Saturday, December 17, 2011

Hitchens

I knew him fairly well in the early eighties, before he really became Christopher Hitchens. He had just arrived from England, smart, left, a little earnest in a New Statesman way, or at least that was the pose, which worked wonderfully well on a University of Toronto political philosophy Ph.D. like myself. He had followed my writing on Israel and the conflict in the New York Review, he said, and so called me to ask (quite boldly, and charmingly, I thought) if I would introduce him around.

I brought him to a meeting of the Dissent Magazine board at Irving Howe's apartment (this is what "around" meant to young, left, earnest, writers) and we kept in touch sporadically the way one did back then, before email and free long-distance. Once I hit my own professional turbulence, after I published The Tragedy of Zionism, and took refuge of a kind at the Harvard Business Review, we pretty much fell out of touch. In 1991, we debated about the first Gulf War at Wellesley College--he was against it, I was for it, neither of us really knew what we were talking about--then went out for a drink and that was pretty much that.

The last time I saw him was most memorable, however.  It was sometime in the mid-nineties and he was hitting his stride. MIT's Phil Khoury invited him to give a public lecture about the Palestinians, about which we knew considerably more.  The talk was simply masterful, fueled by periodic sips from a flask. Not a word was out of place, not a thought was wasted. I confess to being a little dazzled by how carefully he marbled the talk with his wit.

But this presented a problem. How could I trump such a performance with my expression of appreciation. We had been sort-of friends. I didn't want to fawn like a fan. I wanted to receive him as would befit the moment. So when he came down from the podium, I took his hand in the middle of the crush of colleagues and told him, in what I thought a moment of inspiration: "Christopher, when I hear you speak, I become aware of latent homoerotic urges." Without missing a beat, he took my chin in his hands and kissed me passionately on the lips. I simply burst out laughing. He allowed only a little mischievous smile, like that of killer. I told him, "Okay, I give up."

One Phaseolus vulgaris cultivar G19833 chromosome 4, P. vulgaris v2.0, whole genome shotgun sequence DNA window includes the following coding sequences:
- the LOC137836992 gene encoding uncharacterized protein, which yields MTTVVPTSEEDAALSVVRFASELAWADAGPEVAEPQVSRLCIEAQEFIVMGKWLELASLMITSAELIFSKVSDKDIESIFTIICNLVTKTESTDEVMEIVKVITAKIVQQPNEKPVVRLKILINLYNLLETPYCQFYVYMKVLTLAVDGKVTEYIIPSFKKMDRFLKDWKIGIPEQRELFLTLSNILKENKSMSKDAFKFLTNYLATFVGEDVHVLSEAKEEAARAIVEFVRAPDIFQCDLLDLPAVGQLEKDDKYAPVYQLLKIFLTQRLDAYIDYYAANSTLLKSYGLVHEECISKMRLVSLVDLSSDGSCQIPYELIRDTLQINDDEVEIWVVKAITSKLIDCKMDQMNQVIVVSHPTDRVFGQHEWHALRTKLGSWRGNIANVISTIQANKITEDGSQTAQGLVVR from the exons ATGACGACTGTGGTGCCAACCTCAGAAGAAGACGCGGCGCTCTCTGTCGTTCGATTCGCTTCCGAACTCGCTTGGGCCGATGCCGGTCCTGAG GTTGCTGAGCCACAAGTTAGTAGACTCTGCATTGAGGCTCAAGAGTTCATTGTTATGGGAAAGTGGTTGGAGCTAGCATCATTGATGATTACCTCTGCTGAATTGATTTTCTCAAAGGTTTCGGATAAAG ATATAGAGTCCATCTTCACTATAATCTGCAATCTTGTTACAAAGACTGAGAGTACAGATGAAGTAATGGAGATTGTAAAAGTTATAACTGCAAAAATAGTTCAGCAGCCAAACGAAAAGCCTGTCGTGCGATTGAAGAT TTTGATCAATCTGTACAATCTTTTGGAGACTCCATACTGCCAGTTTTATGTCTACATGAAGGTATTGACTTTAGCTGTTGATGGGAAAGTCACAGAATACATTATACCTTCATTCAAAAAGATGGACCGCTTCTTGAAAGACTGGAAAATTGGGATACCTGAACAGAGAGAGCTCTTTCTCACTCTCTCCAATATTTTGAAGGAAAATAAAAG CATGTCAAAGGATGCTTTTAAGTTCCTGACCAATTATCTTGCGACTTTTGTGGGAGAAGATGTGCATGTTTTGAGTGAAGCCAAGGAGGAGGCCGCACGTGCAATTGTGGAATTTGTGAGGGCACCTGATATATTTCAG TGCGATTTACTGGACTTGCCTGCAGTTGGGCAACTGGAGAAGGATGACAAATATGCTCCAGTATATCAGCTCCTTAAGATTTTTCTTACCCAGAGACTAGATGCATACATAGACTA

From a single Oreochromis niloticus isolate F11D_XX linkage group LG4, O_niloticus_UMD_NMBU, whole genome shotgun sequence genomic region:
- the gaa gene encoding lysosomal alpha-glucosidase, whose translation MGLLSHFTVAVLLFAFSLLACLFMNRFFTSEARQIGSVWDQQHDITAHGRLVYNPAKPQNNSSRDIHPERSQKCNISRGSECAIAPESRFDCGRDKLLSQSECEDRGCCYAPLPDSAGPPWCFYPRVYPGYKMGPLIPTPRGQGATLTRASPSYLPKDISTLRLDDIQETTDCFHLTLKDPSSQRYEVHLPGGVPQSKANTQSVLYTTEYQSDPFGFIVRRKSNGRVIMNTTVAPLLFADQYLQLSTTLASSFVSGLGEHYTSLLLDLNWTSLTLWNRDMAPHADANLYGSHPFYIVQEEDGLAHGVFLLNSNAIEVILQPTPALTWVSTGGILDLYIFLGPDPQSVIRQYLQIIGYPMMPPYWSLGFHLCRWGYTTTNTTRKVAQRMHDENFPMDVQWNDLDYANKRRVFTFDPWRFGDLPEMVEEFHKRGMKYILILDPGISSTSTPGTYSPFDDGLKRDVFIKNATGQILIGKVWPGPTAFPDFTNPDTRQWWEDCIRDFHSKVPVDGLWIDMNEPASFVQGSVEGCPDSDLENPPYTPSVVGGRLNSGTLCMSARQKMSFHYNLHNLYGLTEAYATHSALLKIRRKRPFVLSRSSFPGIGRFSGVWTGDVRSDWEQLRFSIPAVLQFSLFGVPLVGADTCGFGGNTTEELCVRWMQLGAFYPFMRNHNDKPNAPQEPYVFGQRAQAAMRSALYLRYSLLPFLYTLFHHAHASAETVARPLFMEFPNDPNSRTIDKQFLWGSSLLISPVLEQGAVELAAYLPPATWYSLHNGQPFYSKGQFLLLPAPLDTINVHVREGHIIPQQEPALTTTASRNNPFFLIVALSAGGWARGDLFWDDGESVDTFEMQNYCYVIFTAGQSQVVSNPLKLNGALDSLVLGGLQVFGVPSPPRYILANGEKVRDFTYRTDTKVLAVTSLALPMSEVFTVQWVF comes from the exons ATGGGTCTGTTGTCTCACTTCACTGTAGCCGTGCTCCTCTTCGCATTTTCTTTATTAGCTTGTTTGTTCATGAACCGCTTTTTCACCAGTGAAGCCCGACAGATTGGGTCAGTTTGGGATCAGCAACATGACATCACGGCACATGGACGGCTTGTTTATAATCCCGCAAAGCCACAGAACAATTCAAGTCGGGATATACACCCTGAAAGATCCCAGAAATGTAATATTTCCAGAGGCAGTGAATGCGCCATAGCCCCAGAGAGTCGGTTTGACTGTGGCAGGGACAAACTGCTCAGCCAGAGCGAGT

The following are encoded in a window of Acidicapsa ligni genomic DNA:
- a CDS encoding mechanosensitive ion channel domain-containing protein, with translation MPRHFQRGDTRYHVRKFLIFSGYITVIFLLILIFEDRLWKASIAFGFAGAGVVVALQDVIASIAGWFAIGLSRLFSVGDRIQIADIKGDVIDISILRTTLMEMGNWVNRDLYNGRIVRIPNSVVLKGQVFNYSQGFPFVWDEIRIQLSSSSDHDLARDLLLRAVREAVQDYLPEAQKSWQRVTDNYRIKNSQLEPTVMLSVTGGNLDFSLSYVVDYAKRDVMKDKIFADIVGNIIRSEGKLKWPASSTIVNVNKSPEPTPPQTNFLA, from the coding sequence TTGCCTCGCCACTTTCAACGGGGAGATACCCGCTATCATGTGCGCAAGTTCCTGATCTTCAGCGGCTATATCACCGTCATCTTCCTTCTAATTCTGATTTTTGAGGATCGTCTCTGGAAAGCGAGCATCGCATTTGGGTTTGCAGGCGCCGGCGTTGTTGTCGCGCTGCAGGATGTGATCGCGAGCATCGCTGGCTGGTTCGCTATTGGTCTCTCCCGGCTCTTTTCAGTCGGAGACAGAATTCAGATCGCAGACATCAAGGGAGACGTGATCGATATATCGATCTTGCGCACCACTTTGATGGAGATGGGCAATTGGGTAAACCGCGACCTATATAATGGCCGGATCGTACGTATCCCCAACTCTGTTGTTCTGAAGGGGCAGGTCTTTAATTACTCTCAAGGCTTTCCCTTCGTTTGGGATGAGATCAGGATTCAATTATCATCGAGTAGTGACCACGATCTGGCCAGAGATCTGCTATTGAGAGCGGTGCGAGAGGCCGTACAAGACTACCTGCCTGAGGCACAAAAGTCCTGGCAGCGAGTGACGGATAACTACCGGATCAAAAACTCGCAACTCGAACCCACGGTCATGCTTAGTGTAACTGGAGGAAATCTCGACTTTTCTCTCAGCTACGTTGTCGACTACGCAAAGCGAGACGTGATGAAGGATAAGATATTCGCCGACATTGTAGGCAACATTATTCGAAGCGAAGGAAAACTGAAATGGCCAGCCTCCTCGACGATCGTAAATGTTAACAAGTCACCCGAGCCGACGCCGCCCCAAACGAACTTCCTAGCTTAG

7 comments:

Susan Avishai said...

Weren't we also audience to another of his bits of clever irony, claiming that America was the only place where telling someone they're history was an insult?

A great loss for all his friends and readers, and the English language.

sara said...

You lucky dog. A meeting of the minds...and lips with one of the greats.

Potter said...

What a loss. He might have had more time, but I guess he would not have been who he was. I have been collecting obituaries on Hitchens... the waves he made in slipping away. It's only when we lose someone that we can see and feel the empty space they leave and so feel the loss, feel who he was all the more. ( I felt this way about Tony Judt and of course did not know either of them personally.) Hitchens could be wonderfully outrageous and even I felt wrong but always I need to give what he said some serious thought- and I will continue to do so.

Anonymous said...

As Satan said to Hitchens "Surprise, Surprise! Surprised?"

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